In the setting of NET, the RADIANT-3 trial was a phase 3 randomized double-blind trial of everolimus versus placebo, in patients with a diagnosis of locally advanced or metastatic well/moderately differentiated pNET. The results showed that everolimus (at a dose of 10 mg/day) was associated with a 65% reduction in the estimated risk of progression (progression-free survival of 11.0 months with everolimus versus 4.6 months with placebo, P < .001) and an increase by a factor of 3.7 times in estimates of the proportion of patients with progression-free survival at 18 months (34% with everolimus versus 9% with placebo). The benefit was maintained across various subgroups, including those defined according to whether patients had received previous antitumor treatments.[25]

Concurrently, the phase 3 (RADIANT-2) double-blind trial of octreotide LAR plus everolimus versus octreotide LAR plus placebo was conducted in patients with well/moderately differentiated locally advanced or metastatic NET and history of carcinoid syndrome. On central radiographic review, median progression-free survival increased from 11.3 months on the octreotide LAR plus placebo arm to 16.4 months on the octreotide LAR plus everolimus arm (hazard ratio = 0.77; P = .026). Although clinically significant, the P value did not meet the prespecified level of statistical significance of .024. One potential factor contributing to the lack of statistical significance was the loss of progression events, caused by discrepancies in central versus local radiographic reviews.[26]

Combination therapy with everolimus plus octreotide LAR might enhance antitumor efficacy by simultaneously targeting upstream and downstream components of the mTOR pathway.[27] The efficacy and safety of both everolimus and the SSA octreotide LAR have been demonstrated in phase 3 trials in patients with NETs.[7, 11, 26, 28] However, this study assesses for the first time the combination of everolimus plus octreotide LAR in treatment-naive patients with NET of gastroenteropancreatic and lung origins, with and without carcinoid syndrome.[29]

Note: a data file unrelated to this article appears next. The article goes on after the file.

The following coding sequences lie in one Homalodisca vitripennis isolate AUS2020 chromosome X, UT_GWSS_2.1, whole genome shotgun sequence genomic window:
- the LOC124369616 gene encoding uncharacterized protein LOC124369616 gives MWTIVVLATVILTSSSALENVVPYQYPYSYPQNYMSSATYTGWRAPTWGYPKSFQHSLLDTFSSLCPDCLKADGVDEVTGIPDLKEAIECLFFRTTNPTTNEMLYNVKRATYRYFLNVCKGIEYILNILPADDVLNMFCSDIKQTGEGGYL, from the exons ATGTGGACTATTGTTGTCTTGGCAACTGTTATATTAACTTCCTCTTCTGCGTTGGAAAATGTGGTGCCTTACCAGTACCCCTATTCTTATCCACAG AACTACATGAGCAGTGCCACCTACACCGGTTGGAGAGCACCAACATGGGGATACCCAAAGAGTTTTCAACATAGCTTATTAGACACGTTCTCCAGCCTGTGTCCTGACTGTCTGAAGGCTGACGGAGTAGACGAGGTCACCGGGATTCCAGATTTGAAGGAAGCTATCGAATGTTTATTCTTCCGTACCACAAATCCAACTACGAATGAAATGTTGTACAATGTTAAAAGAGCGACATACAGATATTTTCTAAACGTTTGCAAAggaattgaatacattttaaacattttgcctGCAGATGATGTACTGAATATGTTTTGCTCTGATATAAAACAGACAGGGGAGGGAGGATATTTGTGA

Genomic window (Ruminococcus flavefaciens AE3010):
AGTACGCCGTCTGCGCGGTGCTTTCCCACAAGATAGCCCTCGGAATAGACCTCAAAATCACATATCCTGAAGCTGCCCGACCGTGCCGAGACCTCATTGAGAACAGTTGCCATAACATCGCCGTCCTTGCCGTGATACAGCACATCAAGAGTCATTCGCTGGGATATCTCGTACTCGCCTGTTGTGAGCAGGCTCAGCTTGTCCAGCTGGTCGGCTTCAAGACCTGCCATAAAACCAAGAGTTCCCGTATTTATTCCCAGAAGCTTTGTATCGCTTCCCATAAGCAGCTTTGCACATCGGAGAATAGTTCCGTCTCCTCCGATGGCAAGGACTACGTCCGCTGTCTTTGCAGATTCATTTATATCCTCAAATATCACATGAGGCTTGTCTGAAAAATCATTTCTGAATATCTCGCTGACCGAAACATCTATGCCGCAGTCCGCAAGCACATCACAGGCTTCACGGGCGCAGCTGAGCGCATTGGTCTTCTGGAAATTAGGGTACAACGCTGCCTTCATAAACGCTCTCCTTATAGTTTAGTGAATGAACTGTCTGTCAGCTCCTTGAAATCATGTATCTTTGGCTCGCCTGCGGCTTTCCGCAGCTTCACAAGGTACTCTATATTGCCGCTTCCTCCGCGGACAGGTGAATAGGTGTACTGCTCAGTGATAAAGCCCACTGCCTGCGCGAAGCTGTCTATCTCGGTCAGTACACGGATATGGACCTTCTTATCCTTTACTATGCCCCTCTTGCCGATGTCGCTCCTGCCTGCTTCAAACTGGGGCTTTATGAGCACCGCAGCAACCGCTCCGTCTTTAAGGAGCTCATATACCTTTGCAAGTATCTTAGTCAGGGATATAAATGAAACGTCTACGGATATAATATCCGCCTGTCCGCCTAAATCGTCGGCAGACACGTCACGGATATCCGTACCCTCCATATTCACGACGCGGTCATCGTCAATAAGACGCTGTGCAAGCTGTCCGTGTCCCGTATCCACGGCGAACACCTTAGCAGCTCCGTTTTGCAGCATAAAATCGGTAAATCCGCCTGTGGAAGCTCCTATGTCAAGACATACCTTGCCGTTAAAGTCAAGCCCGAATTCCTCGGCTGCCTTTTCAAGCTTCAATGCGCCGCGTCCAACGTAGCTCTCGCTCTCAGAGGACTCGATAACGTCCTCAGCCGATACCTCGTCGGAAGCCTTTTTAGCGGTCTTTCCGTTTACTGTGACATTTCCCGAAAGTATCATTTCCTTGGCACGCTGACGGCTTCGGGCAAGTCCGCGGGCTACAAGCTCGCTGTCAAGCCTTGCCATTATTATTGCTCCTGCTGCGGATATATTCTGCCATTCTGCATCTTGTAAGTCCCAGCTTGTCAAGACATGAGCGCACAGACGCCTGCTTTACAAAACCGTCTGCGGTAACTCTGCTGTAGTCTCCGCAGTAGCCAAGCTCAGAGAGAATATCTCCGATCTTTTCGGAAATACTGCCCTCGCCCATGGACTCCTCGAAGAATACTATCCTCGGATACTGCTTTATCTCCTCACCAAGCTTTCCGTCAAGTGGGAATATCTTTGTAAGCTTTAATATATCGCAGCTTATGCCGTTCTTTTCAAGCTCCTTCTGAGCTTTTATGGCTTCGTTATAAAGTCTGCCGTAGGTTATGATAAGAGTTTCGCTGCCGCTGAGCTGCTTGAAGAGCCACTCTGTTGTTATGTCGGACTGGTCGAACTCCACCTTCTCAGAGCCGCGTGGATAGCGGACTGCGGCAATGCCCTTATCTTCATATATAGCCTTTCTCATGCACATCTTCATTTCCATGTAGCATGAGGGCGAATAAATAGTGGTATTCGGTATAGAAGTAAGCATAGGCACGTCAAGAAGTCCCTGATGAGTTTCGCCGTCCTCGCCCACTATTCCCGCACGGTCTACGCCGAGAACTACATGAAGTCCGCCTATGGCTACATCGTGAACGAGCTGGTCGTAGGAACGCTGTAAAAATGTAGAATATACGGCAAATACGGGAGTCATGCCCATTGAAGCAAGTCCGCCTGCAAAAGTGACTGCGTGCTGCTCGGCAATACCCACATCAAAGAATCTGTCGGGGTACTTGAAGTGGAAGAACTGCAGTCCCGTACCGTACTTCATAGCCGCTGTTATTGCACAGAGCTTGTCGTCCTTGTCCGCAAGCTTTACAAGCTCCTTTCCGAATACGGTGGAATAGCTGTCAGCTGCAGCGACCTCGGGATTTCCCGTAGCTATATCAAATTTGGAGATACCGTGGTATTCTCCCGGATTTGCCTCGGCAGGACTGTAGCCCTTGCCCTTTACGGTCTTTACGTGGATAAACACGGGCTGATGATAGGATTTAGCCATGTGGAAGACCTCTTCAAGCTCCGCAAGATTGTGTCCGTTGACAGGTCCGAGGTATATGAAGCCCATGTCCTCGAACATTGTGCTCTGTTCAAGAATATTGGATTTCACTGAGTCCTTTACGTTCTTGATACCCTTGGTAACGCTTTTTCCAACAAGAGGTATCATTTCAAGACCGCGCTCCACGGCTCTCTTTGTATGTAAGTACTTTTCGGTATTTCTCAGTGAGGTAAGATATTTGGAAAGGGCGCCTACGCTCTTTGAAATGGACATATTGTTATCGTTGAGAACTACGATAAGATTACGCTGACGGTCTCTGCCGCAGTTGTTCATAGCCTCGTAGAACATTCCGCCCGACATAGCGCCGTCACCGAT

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Patients were eligible for this study if they were aged 18 years or older. Thirty-six patients had histologically confirmed, well-differentiated, locally advanced or metastatic NEC of the gastroenteropancreatic tract, according to the WHO 2000 classification,[30] which was current at the time of patient enrollment, or typical and atypical carcinoid of the lung, according to the classification of the International Agency for Research on Cancer (IARC).[31] In 14 patients, the primary tumor site was unknown.

Main exclusion criteria included any prior anticancer treatment for neuroendocrine tumors, histological diagnosis of poorly differentiated endocrine carcinoma, and presence of metastatic disease of the central nervous system. Patients with any severe and/or uncontrolled medical condition, or other conditions that could affect participation in the study or with serious neurological or psychiatric disorders, as well as immunocompromised subjects and pregnant and lactating females, were also excluded. Patients with a history of another primary malignancy were allowed to participate if they had been disease-free for at least 5 years. Patients with reproductive potential were required to use adequate contraceptive methods.

Other key eligibility criteria included the presence of measurable disease, as assessed according to the Response Evaluation Criteria in Solid Tumors (RECIST), version 1.1; a WHO performance status of 2 or less (with 0 indicating that the patient is fully active and able to carry on all predisease activities without restriction; 1 indicating that the patient is restricted in physically strenuous activity but is ambulatory and able to carry out work of a light or sedentary nature, such as light housework or office work; and 2 indicating that the patient is ambulatory and up and about more than 50% of waking hours and is capable of all self-care but unable to carry out any work activities); adequate bone marrow, renal, and hepatic function; and adequately controlled lipid and glucose concentrations. All patients provided written informed consent. The trial protocol was approved by the ethics committees at each participating center. The study was conducted in accordance with Good Clinical Practice guidelines and with the Declaration of Helsinki.

In this national, multicenter, phase 2 study, patients were treated with octreotide LAR 30 mg every 28 days in combination with everolimus (RAD001) 10 mg once daily continuously. Treatment was continued until progression of the disease, development of unacceptable toxicity, drug interruption for 3 weeks or longer, or withdrawal of consent. Patients were followed-up for 48 months. Patients could be treated with additional treatments after progression, at the discretion of their physician.

The primary endpoint was objective response rate (ORR); secondary endpoints were time to progression (TTP) and overall survival (OS). Tumor response was assessed by computed tomography measurements of all target lesions at baseline and every 3 months. RECIST, version 1.1, was used to assess the type of response. Adverse events were graded by means of the NCI Common Terminology Criteria for Adverse Events version 3.0 (CTCAE).

Statistical Analysis

Continuous variables were summarized by descriptive statistics. Categorical variables were summarized using counts of patients and percentages. A frequency analysis of the ORR was performed including also the 95% confidence interval (CI). Survival curves for OS and TTP, medians, and their 95% CIs were estimated applying the Kaplan-Meier method. The statistical testing was conducted at the 2-sided α = 0.05 and 95% CI was employed.